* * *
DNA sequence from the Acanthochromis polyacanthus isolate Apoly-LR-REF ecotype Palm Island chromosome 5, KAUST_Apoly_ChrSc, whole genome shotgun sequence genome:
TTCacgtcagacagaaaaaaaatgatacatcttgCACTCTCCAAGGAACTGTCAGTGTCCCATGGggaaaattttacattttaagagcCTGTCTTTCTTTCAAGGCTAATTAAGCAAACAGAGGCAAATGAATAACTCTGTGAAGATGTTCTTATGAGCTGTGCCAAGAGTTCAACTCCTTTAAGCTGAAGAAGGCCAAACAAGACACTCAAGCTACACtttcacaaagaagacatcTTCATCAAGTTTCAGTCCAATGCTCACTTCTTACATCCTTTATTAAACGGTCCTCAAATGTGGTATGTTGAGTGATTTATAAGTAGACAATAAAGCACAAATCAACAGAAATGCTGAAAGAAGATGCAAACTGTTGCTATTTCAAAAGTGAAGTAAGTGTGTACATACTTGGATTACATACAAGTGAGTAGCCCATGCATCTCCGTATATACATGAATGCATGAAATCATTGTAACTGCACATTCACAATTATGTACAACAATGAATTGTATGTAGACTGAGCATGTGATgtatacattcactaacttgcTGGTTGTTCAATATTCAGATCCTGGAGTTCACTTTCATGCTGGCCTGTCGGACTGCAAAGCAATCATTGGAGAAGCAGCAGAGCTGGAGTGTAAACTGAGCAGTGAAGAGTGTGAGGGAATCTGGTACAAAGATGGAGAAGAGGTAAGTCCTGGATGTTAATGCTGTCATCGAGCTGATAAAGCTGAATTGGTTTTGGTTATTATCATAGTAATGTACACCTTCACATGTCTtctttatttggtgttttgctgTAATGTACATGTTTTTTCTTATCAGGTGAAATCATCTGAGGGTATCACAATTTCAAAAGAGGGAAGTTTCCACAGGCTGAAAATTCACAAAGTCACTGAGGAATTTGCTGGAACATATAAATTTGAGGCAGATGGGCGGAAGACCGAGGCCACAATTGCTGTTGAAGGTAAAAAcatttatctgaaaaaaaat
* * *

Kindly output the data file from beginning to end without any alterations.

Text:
DNA sequence from the Acanthochromis polyacanthus isolate Apoly-LR-REF ecotype Palm Island chromosome 5, KAUST_Apoly_ChrSc, whole genome shotgun sequence genome:
TTCacgtcagacagaaaaaaaatgatacatcttgCACTCTCCAAGGAACTGTCAGTGTCCCATGGggaaaattttacattttaagagcCTGTCTTTCTTTCAAGGCTAATTAAGCAAACAGAGGCAAATGAATAACTCTGTGAAGATGTTCTTATGAGCTGTGCCAAGAGTTCAACTCCTTTAAGCTGAAGAAGGCCAAACAAGACACTCAAGCTACACtttcacaaagaagacatcTTCATCAAGTTTCAGTCCAATGCTCACTTCTTACATCCTTTATTAAACGGTCCTCAAATGTGGTATGTTGAGTGATTTATAAGTAGACAATAAAGCACAAATCAACAGAAATGCTGAAAGAAGATGCAAACTGTTGCTATTTCAAAAGTGAAGTAAGTGTGTACATACTTGGATTACATACAAGTGAGTAGCCCATGCATCTCCGTATATACATGAATGCATGAAATCATTGTAACTGCACATTCACAATTATGTACAACAATGAATTGTATGTAGACTGAGCATGTGATgtatacattcactaacttgcTGGTTGTTCAATATTCAGATCCTGGAGTTCACTTTCATGCTGGCCTGTCGGACTGCAAAGCAATCATTGGAGAAGCAGCAGAGCTGGAGTGTAAACTGAGCAGTGAAGAGTGTGAGGGAATCTGGTACAAAGATGGAGAAGAGGTAAGTCCTGGATGTTAATGCTGTCATCGAGCTGATAAAGCTGAATTGGTTTTGGTTATTATCATAGTAATGTACACCTTCACATGTCTtctttatttggtgttttgctgTAATGTACATGTTTTTTCTTATCAGGTGAAATCATCTGAGGGTATCACAATTTCAAAAGAGGGAAGTTTCCACAGGCTGAAAATTCACAAAGTCACTGAGGAATTTGCTGGAACATATAAATTTGAGGCAGATGGGCGGAAGACCGAGGCCACAATTGCTGTTGAAGGTAAAAAcatttatctgaaaaaaaat